So, there it is. I made it home, had Chinese food with the family, and then cake and ice cream, and now we’re watching the new Battlestar Galactica. Happy Birthday to me!

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Comments {7}


(no subject)

from: retrobabble
date: Jan. 22nd, 2005 06:52 am (UTC)

Happy Birthday! That sounded like a lot of fun. I've never been to the Kennedy Center, but it's on my list. Thanks for sharing!

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(no subject)

from: coyotegoth
date: Jan. 22nd, 2005 07:24 am (UTC)

I'm sorry I missed you there *waves*

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Tell me again about the robots, George.

(no subject)

from: minniethemoocha
date: Jan. 22nd, 2005 08:59 am (UTC)

It's great to hear that the NSO is doing well. I used to work for them, sort of. One of my better jobs. And Slatkin is a character. A little bossy with his programming, kind of like a condescending dietician, but maybe he feels it's his mission to take on a pedagogical role as orchestra director, a-la Bernstein, only without all the pretty boy protege's.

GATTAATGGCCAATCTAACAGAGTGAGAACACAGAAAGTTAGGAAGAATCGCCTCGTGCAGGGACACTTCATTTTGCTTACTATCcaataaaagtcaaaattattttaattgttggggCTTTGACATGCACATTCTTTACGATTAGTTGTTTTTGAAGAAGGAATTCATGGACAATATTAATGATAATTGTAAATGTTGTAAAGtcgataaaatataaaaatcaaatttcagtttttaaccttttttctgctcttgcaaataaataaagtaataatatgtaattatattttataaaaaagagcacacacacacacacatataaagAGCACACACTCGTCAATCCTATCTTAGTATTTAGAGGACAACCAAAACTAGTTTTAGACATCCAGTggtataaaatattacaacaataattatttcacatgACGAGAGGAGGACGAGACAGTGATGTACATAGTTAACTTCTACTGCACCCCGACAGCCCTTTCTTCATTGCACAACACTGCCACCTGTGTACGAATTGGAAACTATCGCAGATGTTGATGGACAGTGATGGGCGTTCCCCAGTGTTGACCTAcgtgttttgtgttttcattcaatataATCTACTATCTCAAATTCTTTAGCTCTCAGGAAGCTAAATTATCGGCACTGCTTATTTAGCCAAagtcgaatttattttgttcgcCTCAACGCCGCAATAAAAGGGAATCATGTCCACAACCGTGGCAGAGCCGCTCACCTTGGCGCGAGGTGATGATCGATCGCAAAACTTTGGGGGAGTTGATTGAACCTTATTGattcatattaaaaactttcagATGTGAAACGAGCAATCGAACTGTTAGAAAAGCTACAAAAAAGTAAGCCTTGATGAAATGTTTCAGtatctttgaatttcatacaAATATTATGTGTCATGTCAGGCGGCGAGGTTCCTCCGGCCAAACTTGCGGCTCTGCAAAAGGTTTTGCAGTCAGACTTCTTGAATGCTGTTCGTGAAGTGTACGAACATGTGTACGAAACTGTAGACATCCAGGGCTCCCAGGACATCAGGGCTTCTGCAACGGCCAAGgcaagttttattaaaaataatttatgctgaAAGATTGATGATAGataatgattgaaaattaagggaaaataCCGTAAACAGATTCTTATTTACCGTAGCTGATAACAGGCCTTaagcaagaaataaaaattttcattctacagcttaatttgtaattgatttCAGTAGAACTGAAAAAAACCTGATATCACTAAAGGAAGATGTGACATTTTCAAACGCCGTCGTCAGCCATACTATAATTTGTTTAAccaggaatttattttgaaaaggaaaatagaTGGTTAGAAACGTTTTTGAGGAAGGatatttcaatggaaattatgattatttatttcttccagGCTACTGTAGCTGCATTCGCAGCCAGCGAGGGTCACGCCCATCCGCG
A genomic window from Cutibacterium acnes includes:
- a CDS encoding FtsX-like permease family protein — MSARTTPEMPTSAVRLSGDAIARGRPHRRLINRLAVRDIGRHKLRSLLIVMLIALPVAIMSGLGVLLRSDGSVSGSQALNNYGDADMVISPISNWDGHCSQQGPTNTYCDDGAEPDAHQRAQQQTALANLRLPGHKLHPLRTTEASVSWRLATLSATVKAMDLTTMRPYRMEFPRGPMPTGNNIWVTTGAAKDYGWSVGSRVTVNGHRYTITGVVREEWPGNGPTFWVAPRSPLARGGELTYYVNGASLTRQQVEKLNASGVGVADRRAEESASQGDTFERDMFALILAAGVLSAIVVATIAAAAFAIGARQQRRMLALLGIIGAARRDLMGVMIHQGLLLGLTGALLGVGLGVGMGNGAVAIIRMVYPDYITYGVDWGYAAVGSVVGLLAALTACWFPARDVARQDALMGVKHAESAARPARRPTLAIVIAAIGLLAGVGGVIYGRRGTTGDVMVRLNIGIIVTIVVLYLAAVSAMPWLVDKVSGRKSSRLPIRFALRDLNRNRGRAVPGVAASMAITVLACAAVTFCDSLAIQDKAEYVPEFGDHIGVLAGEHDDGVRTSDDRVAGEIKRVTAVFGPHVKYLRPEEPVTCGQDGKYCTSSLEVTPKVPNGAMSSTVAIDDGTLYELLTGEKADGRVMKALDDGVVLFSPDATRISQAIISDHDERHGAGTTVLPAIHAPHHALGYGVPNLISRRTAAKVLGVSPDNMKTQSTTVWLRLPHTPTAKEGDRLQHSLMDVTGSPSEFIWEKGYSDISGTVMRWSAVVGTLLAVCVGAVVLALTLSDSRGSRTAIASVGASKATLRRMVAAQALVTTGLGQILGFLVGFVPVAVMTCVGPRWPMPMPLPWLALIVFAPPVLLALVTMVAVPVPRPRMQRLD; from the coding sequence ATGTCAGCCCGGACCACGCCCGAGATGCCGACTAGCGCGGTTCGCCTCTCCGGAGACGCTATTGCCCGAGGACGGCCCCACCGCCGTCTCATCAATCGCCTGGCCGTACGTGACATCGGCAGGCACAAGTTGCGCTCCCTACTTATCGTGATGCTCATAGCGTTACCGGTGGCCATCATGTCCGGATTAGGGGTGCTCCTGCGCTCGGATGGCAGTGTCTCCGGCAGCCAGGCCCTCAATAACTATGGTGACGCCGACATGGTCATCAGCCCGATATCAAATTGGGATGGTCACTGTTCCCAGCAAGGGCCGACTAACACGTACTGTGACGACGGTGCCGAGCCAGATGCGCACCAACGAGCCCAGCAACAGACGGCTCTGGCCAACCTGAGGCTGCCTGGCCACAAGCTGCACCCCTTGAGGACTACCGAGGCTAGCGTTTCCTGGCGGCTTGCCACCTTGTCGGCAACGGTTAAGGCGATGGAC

And of course, Happy Birthday!

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Marissa Lingen

(no subject)

from: mrissa
date: Jan. 22nd, 2005 11:47 am (UTC)

Happy birthday. I keep reminding people that you get five days to celebrate your birthday, and you get to declare which five. Unless it's a big birthday. Then ten days.

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robin catesby

(no subject)

from: deedop
date: Jan. 22nd, 2005 04:59 pm (UTC)

Happy birthday!

There's a lengthy piece on Glass right now on NPR as I type this. I'm reminded of how much I love the soundtrack to Mishima.

(Ah - the interview, they just now said, will be up in extended form on their npr.org website.)

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M.K. Hobson

(no subject)

from: mkhobson
date: Jan. 22nd, 2005 06:47 pm (UTC)

Oooh! I'll look for it on the Web site ... thanks!

(The soundtrack to Mishima *is* great, I agree.)


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M.K. Hobson

(no subject)

from: mkhobson
date: Mar. 27th, 2009 12:00 am (UTC)

Note from the future.

I was just doing a bit of research and remembered that when I listened to this symphony, I thought some of it sounded extremely familiar. I just stumbled across an article from 2005, in which Julia Duin of the Washington Post says that the entire 3rd movement was lifted directly from Powaqqatsi. She said that it was copied from "New Cities in Ancient Lands" but it's actually "The Unutterable." It has that same "stop and start", it's unmistakable. Philip, you damn cheater! I wonder if that's why this symphony has not been recorded, to this day.